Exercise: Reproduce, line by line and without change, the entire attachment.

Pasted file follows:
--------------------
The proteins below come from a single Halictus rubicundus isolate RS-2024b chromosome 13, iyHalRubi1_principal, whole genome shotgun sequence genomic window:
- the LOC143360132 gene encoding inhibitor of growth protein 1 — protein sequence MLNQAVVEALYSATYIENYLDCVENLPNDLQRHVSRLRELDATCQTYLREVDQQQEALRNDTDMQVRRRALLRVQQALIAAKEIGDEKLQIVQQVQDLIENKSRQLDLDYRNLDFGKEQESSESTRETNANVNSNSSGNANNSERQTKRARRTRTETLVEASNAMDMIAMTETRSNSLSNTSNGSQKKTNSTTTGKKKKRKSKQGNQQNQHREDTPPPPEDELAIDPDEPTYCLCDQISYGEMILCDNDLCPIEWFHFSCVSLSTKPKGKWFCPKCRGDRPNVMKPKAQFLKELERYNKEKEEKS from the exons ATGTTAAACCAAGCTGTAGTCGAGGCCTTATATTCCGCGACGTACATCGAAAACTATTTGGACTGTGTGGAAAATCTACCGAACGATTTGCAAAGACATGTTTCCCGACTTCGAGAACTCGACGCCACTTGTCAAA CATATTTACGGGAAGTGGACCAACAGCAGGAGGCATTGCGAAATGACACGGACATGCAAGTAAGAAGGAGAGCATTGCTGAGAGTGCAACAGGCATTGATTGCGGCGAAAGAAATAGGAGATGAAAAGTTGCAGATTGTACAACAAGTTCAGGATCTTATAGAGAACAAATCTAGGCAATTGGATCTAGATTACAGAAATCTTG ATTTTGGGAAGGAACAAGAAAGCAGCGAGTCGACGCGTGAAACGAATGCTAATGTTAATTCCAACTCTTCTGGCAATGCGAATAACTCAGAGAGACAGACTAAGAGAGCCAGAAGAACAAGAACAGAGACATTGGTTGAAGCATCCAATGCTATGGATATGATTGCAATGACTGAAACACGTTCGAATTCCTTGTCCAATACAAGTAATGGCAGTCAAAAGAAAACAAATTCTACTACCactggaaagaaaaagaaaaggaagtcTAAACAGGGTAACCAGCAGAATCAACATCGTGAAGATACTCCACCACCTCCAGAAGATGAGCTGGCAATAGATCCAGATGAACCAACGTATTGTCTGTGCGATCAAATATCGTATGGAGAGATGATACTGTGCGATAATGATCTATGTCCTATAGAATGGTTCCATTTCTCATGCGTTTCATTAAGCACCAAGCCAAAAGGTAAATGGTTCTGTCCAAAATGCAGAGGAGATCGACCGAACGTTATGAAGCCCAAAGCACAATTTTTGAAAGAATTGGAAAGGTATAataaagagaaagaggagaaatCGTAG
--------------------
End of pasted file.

The proteins below come from a single Halictus rubicundus isolate RS-2024b chromosome 13, iyHalRubi1_principal, whole genome shotgun sequence genomic window:
- the LOC143360132 gene encoding inhibitor of growth protein 1 — protein sequence MLNQAVVEALYSATYIENYLDCVENLPNDLQRHVSRLRELDATCQTYLREVDQQQEALRNDTDMQVRRRALLRVQQALIAAKEIGDEKLQIVQQVQDLIENKSRQLDLDYRNLDFGKEQESSESTRETNANVNSNSSGNANNSERQTKRARRTRTETLVEASNAMDMIAMTETRSNSLSNTSNGSQKKTNSTTTGKKKKRKSKQGNQQNQHREDTPPPPEDELAIDPDEPTYCLCDQISYGEMILCDNDLCPIEWFHFSCVSLSTKPKGKWFCPKCRGDRPNVMKPKAQFLKELERYNKEKEEKS from the exons ATGTTAAACCAAGCTGTAGTCGAGGCCTTATATTCCGCGACGTACATCGAAAACTATTTGGACTGTGTGGAAAATCTACCGAACGATTTGCAAAGACATGTTTCCCGACTTCGAGAACTCGACGCCACTTGTCAAA CATATTTACGGGAAGTGGACCAACAGCAGGAGGCATTGCGAAATGACACGGACATGCAAGTAAGAAGGAGAGCATTGCTGAGAGTGCAACAGGCATTGATTGCGGCGAAAGAAATAGGAGATGAAAAGTTGCAGATTGTACAACAAGTTCAGGATCTTATAGAGAACAAATCTAGGCAATTGGATCTAGATTACAGAAATCTTG ATTTTGGGAAGGAACAAGAAAGCAGCGAGTCGACGCGTGAAACGAATGCTAATGTTAATTCCAACTCTTCTGGCAATGCGAATAACTCAGAGAGACAGACTAAGAGAGCCAGAAGAACAAGAACAGAGACATTGGTTGAAGCATCCAATGCTATGGATATGATTGCAATGACTGAAACACGTTCGAATTCCTTGTCCAATACAAGTAATGGCAGTCAAAAGAAAACAAATTCTACTACCactggaaagaaaaagaaaaggaagtcTAAACAGGGTAACCAGCAGAATCAACATCGTGAAGATACTCCACCACCTCCAGAAGATGAGCTGGCAATAGATCCAGATGAACCAACGTATTGTCTGTGCGATCAAATATCGTATGGAGAGATGATACTGTGCGATAATGATCTATGTCCTATAGAATGGTTCCATTTCTCATGCGTTTCATTAAGCACCAAGCCAAAAGGTAAATGGTTCTGTCCAAAATGCAGAGGAGATCGACCGAACGTTATGAAGCCCAAAGCACAATTTTTGAAAGAATTGGAAAGGTATAataaagagaaagaggagaaatCGTAG